Russia is asked again, as it was after the 9/11, to join a general coalition against terrorism. The results, at best, will be the same: the Atlanticists will gain a foothold in key areas of the Rimland, and then will start new offensive actions in the Heartland, using its agents in the Russian authorities. The plan to weaken Russia is conducted not by direct confrontation with the Western World, but by soft suffocation, including by increasing the role of the Russian Sixth Column in domestic politics. Importantly, its members started talking unanimously about a general anti-terrorist coalition and its common enemy. In this case, the opponents of such an alliance with the Western countries will be removed from the media and from making key decisions for the country.

Importantly, the attitude of Western countries and their ideology of the Russian leader have been changed. On October 22nd, nine days before the terrorist attacks, Vladimir Putin made a speech at the Valdai Forum in Sochi harshly criticizing the Western authorities, Atlanticist globalism and the unipolar world. The main idea of the G20 summit speech was quite different, more conciliatory, however, the realist sovereign approach remained unchanged.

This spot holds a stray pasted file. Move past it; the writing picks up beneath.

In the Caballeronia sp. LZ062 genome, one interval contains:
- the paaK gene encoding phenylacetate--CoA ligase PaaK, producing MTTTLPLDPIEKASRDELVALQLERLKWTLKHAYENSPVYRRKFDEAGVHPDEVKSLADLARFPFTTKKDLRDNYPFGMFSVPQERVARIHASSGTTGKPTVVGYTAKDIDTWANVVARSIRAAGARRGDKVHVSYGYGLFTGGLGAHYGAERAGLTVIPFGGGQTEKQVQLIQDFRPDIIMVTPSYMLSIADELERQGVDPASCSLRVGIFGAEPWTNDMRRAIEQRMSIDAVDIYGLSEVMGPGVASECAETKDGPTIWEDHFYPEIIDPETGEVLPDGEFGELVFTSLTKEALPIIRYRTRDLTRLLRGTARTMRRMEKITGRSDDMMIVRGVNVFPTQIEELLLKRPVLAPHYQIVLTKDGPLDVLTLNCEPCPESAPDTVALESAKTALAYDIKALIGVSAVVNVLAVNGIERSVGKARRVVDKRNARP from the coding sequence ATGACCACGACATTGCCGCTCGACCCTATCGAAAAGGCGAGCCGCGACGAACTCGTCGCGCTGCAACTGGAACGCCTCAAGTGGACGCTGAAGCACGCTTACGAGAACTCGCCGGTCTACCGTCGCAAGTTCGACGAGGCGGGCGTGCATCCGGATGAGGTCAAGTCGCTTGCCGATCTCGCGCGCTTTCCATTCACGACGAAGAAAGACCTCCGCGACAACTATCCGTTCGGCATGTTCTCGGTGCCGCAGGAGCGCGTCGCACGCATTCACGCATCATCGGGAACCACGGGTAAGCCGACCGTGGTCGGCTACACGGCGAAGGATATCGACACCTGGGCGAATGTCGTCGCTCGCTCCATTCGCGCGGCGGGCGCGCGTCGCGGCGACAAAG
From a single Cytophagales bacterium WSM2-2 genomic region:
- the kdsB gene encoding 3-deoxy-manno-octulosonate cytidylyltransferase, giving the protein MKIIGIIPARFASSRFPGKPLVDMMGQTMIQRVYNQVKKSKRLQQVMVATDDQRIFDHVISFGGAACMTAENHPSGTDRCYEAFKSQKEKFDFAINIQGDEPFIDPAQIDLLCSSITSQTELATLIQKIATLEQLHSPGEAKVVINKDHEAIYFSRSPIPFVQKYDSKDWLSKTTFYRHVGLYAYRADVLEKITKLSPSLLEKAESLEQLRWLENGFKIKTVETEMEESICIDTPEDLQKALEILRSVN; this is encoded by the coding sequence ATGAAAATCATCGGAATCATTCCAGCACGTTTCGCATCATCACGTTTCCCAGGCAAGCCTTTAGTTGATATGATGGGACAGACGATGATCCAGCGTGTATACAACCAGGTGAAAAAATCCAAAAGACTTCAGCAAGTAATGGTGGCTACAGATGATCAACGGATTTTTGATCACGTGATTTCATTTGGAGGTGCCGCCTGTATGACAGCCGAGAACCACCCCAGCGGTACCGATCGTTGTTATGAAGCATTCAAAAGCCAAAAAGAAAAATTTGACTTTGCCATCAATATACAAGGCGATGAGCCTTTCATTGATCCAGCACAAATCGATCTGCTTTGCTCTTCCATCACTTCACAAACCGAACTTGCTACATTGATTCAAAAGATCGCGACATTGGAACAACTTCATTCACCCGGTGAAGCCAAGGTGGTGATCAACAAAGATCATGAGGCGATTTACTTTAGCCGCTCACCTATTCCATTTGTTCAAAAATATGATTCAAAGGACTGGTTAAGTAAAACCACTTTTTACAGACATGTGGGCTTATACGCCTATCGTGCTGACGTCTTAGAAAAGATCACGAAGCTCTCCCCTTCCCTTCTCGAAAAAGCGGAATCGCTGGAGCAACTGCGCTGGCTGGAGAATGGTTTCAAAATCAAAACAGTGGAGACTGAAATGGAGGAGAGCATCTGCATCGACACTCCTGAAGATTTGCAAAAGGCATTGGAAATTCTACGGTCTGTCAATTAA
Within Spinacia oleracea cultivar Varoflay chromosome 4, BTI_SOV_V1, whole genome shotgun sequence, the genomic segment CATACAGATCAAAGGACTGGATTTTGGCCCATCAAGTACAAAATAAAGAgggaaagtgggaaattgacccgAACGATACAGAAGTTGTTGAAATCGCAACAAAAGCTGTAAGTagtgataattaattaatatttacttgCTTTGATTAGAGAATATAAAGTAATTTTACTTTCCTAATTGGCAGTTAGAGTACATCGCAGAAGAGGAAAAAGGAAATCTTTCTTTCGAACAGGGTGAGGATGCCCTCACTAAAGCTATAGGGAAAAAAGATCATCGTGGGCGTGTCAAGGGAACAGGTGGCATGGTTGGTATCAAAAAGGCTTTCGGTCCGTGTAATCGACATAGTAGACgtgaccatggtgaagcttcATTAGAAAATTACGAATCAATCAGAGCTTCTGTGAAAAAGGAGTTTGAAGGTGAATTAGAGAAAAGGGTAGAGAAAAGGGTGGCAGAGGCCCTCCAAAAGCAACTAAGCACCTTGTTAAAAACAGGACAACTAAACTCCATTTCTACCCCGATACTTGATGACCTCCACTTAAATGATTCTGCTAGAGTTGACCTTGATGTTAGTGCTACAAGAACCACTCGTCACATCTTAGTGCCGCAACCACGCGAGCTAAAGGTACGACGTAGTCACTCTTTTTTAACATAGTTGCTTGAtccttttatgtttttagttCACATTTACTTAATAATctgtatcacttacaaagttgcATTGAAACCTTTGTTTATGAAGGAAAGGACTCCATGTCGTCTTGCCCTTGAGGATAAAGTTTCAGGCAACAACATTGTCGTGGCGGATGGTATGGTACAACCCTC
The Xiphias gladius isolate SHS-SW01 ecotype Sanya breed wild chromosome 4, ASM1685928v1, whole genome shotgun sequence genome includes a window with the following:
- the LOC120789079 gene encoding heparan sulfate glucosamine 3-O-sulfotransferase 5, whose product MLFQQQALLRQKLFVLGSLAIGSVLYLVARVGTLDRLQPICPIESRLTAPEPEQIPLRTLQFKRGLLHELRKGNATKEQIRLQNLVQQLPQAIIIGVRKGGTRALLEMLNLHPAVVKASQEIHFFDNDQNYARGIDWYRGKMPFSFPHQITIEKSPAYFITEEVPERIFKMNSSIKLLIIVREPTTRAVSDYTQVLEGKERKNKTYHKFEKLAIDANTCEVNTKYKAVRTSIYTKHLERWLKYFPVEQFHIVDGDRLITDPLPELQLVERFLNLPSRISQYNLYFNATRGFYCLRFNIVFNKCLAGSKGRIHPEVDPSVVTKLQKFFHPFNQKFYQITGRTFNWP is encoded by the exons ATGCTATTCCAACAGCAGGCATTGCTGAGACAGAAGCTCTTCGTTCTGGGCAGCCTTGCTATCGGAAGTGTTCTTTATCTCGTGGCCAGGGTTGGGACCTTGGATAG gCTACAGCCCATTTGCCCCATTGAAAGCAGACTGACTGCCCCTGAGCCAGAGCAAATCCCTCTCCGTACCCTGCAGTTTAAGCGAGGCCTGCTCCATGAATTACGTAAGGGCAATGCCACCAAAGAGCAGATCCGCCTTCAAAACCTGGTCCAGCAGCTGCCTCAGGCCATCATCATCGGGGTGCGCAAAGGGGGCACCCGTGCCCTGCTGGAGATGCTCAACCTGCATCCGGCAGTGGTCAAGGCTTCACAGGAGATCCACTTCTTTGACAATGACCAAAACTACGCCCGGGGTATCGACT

However, it is too early to talk about the final defeat of the stringent Russia strategy. The WSJ itself reported on the likely extension of the EU sanctions against Russia despite the joint struggle against terrorism in Syria. On November 17th, Victoria Nuland, the Assistant Secretary of State for European and Eurasian Affairs, called for the same actions in her speech in Berlin. It looks like the neoconservatives are ready to use the unresolved Ukrainian issue to maintain their position, at least partially, on their Russian strategy.